Tax

UK Tax Collectors Raided More Properties In latest Financial Year To Hunt Evaders

Radhika Badiani 8 July 2014

UK Tax Collectors Raided More Properties In latest Financial Year To Hunt Evaders

Tax investigators raided 12 per cent more properties in the UK financial year for 2013/2014 than a year before, with a total of 500 searches, figures show.

Tax investigators raided 12 per cent more properties in the UK financial year for 2013/2014 than a year before, with a total of 500 searches, figures show.

The data, from Pinsent Masons, an international law firm, showed that HM revenue and Customs carried out more than three times as many property searches in the latest period than in the years from 2008 to 2011.

The research suggests HMRC raids are carried out during seasons when a suspect’s legal advisor might be away, with the objective to seize as many documents and computers as quickly as possible.

“HMRC is taking a huge effort to up the ante against tax evasion, raiding more properties and arresting more suspects to keep up with its criminal prosecutions target,” Jason Collins, head of tax, Pinsent Masons, said in a statement.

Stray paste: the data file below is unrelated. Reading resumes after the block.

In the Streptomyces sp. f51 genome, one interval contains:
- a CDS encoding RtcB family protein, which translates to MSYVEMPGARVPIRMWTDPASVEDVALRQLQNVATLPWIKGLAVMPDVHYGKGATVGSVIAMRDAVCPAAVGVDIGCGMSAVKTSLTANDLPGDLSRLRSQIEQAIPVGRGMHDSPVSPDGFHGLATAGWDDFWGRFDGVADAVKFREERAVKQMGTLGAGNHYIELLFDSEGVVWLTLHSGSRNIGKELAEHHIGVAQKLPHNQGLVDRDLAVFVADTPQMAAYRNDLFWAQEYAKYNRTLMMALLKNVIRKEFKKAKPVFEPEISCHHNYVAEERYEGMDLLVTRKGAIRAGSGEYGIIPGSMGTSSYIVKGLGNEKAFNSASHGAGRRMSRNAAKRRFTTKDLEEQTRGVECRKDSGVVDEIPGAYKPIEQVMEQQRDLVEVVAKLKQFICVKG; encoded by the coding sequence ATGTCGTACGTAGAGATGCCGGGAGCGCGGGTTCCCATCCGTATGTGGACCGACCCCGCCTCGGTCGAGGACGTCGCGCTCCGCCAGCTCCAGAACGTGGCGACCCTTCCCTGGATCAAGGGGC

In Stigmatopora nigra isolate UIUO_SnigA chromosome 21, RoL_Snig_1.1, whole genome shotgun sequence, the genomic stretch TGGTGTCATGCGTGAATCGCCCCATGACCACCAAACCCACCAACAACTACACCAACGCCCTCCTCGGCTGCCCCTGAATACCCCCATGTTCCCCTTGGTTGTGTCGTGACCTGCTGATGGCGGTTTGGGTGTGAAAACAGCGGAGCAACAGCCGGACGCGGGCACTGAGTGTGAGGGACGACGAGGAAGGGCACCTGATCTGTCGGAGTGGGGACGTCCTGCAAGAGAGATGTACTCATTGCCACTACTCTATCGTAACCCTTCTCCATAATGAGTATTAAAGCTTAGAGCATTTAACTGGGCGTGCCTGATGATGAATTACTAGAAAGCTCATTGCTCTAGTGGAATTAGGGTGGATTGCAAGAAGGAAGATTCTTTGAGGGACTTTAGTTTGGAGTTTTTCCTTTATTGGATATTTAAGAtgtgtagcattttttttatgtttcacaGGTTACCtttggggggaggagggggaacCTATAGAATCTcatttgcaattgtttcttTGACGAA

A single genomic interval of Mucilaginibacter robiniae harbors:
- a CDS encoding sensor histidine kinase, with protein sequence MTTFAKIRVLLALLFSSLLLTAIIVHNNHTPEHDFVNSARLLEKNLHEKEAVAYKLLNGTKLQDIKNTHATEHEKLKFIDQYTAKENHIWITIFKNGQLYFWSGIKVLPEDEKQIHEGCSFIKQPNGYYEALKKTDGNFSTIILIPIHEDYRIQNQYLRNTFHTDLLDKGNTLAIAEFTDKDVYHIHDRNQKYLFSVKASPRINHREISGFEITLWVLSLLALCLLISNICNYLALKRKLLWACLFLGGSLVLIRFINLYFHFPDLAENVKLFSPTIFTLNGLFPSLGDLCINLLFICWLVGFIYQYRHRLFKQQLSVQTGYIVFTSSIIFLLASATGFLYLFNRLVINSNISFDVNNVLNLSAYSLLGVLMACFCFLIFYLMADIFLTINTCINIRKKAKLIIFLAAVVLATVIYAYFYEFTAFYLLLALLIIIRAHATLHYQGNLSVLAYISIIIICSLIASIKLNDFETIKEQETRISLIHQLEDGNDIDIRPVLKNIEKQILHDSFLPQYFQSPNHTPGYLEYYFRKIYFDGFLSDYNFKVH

“HMRC are also casting their net wider, not only going after the very biggest suspected tax evaders but also increasingly targeting middle class professionals, like bankers and lawyers,” he added.

Raids on homes and businesses to seize evidence of tax evasion and to make arrests are now increasingly being used to supplement HMRC’s traditional methods of running tax investigations.

According to the report, a particular focus for HMRC is those who hide money offshore and it plans introduce a new "strict liability" offence of failing to disclose offshore income. Such a move, arguably, is a break with traditional English Common Law protections of individuals/institutions from an intrusive State.
“HMRC's hand will be strengthened even further if it is given the go ahead to do this. This would make it easier to get a warrant to raid a property, as HMRC would no longer have to show a court there are grounds to suspect an intent to evade tax, just that tax was due and not declared, even if it was an oversight or error on the part of the taxpayer,” Collins added.

"From 1 July, financial accounts (including interest in certain offshore trusts and companies) will become liable to reporting to HMRC. Tax evaders are very quickly realising that the places to hide are fast running out. HMRC is closing the net on suspected tax evaders and signing up offshore territories to ‘automatic information exchange’. Individuals and businesses who think they can escape HMRC’s anti-tax evasion drive should think again -and should come forward to use the current amnesties which provide immunity from prosecution,” the organisation said.

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